Posted in Momming Hard Mondays

The Lost Art of the Roux

What do scalloped potatoes, creamy enchilada sauce, chicken pot pie, and cream of broccoli soup all have in common?  In my kitchen, a homemade roux is the foundation for all of them.

When I first learned to cook, I did so by opening cans.  My mom had given me a few of those Campbell’s soup recipe books, and I thought that was the only way to go.  I became the master of cream-soup-goop-based recipes.

And honestly, I don’t have anything against them.  I still use them from time to time.  However, I was troubled by the fact that unless I had those cans stocked up in my house, I couldn’t cook many of my favorite dishes.

How did they do it a-way-back-in-the-day…before Campbell’s soups??  (Gasp!)

I had been duped into thinking that a creamy, tasty foundation to a multitude of tasty dishes had to come from a can.

The truth is, that you can achieve the same flavour and texture quite easily by learning how to make a basic roux from scratch.

Here is the incredibly simple process:

Take equal parts butter (or margarine) and flour.  Melt the butter on the stove.  Add the flour, mix it in, and cook for a minute or two.  (It will look like a paste.)  Add liquid (broth or milk, or a combination of the two) gradually, whisking it in, until the mixture reaches your desired consistency.  Bring to a boil and simmer for a few minutes, stirring frequently.

Here are the quantities I use for 2 cups of roux (with a creamy, sauce-like consistency):

  • 1/4 cup butter
  • 1/4 cup flour
  • 2 cups liquid (broth or milk or a combination of the two)

Since developing this skill, I find myself in the canned soup aisle very infrequently.  I feel great about making my food ‘from scratch,’ and can adjust the taste and consistency to my liking.

For additional flavour, you may cook chopped onions or garlic in the butter before adding the flour in the process I described above.  Salt, pepper, and other seasonings can also be used to adjust the flavour of your roux.

Do you use a roux in the dishes you make?  Do you use the same process/ingredients in your roux as I do?  I would love to hear your ideas in the comments section below.

Warm wishes,

Lisa

Posted in Momming Hard Mondays

Basic, All-Purpose, Single Batch Icing

I’ve spent a good portion of my mom life confused about icing.  It seems silly, because icing is one of the simplest things to make.  However, I’ve produced several botched attempts.  I’ve made it too buttery, too wet, or too dry.  I’ve curdled cooked icings in the pot somehow.  I’ve nearly broken my arm trying to mix it with a spoon, and then found myself in an icing sugar cloud when I turned on the mixer.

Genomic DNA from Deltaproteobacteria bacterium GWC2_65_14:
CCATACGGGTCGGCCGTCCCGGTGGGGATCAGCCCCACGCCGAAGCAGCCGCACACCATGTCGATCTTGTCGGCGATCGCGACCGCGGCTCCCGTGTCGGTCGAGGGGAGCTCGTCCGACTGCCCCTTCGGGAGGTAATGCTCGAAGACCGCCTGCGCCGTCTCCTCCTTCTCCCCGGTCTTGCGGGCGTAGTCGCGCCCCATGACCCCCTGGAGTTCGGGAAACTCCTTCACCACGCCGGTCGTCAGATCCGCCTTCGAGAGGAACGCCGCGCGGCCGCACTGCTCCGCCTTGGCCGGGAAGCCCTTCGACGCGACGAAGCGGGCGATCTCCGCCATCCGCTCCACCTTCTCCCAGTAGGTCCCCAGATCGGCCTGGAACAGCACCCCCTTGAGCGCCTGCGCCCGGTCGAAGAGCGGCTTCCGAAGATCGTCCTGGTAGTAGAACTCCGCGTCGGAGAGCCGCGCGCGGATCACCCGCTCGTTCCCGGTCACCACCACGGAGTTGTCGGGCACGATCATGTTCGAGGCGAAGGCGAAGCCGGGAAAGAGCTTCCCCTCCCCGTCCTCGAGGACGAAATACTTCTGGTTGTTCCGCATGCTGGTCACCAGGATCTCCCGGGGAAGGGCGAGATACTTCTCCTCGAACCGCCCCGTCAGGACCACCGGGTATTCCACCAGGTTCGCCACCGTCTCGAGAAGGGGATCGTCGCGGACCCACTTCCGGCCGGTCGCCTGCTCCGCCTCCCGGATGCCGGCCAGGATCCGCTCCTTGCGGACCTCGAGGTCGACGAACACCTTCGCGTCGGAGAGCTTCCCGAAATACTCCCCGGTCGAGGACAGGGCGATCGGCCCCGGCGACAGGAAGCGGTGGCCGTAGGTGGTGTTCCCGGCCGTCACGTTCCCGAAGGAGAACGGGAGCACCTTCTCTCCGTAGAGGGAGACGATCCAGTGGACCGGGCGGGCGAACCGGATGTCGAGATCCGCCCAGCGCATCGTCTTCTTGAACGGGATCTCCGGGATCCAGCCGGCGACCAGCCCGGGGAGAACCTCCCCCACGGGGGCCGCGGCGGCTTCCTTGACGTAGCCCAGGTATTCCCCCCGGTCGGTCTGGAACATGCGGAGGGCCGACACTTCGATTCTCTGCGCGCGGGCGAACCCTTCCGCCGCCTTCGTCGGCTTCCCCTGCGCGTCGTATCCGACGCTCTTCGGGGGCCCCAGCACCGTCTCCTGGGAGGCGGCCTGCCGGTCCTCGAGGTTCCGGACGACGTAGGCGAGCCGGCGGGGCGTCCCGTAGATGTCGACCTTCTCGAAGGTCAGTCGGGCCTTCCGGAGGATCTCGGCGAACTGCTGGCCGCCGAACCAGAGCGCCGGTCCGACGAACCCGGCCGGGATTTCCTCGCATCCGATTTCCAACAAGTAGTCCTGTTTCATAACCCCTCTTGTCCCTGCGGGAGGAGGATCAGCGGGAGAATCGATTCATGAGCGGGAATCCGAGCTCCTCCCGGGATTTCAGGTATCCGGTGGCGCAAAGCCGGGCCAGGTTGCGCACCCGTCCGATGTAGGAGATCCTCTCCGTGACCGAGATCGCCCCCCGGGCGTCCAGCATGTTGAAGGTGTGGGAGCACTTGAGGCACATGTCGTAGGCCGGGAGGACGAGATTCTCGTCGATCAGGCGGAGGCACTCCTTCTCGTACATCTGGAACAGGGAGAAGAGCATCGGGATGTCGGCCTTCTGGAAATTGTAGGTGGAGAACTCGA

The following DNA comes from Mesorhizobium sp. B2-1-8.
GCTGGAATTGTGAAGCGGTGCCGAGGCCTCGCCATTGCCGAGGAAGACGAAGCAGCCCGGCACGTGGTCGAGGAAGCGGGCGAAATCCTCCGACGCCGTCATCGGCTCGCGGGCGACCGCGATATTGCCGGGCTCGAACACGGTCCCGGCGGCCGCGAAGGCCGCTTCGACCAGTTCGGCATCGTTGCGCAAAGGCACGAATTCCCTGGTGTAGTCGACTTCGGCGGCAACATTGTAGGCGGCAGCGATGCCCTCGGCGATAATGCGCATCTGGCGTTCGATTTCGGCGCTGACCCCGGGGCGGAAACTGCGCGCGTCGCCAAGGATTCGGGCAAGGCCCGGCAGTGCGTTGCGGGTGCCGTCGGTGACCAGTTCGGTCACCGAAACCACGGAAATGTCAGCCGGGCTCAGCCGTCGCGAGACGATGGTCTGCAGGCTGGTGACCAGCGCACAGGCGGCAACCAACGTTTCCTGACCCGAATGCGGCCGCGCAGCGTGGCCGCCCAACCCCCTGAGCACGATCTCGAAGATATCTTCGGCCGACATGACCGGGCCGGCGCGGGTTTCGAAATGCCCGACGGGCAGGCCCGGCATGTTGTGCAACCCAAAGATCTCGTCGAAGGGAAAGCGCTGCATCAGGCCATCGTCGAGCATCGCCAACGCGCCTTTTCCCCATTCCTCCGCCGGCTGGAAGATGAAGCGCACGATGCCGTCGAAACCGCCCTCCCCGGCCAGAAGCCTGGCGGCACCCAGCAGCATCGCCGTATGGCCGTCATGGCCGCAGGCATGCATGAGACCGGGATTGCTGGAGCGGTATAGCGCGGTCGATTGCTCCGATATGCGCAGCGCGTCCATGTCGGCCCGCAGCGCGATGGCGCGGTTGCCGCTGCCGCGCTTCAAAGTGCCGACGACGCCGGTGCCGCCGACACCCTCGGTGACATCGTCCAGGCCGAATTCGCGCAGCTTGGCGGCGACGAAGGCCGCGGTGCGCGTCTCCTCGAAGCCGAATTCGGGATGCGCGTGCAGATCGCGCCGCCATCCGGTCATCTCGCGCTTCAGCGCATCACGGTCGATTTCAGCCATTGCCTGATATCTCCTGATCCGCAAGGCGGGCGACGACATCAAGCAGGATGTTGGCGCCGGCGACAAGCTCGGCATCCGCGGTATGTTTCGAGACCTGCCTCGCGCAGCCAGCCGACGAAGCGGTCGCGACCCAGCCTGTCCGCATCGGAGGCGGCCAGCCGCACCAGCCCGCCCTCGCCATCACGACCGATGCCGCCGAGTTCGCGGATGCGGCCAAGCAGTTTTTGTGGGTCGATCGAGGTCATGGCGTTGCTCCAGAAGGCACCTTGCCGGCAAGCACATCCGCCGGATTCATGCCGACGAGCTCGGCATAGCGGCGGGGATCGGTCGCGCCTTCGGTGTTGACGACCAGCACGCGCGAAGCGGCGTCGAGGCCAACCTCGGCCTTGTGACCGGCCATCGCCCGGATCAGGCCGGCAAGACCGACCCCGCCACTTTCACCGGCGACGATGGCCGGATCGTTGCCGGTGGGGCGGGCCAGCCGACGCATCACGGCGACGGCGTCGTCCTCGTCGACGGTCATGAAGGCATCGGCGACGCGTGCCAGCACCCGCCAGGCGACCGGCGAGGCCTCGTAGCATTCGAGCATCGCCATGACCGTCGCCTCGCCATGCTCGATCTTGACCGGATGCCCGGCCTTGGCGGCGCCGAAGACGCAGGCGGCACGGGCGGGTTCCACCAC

There are many icing recipes out there, but I’ve found some of them to be complicated or hard to duplicate.  (At least for an amateur like myself.)

Today I will share with you the proportions and method that I have settled upon.  I like the flavour and consistency of this icing.  It’s nothing spectacular, but when you need icing in a flash for cookies (it’s great on Soft White/Grandmother’s cookies) or a cake, and have only basic ingredients and a small amount of time – this is my go-to.  As a plus, the proportions are easy to remember.

20190603_080942

Basic, All-Purpose Icing

  • 1/4 cup softened butter
  • 2 cups icing sugar
  • 1/4 cup cream or milk
  • 1-2 tsp vanilla (I just pour a splash in – yum!)
  • Food coloring (optional)

Place softened butter and icing sugar in a bowl.  Mix with hands until crumbly.  Pour in the cream or milk and vanilla.  Use an electric mixer and blend until smooth.  Add food coloring (optional) and mix in.

If you find the consistency too dry, add a few drops of milk/cream.  If too wet, add a small amount of icing sugar.

To ice a large cake (or if you like a LOT of icing), you may want to double this recipe.

 

Pretty easy, right?

I love how excited kids get about icing and sprinkles.  It’s just a sure-fire way to make the day special and put a smile on their face 🙂 .

Hope you enjoy, and if you make it, let me know in the comments how it works for you!

Warm wishes,

Lisa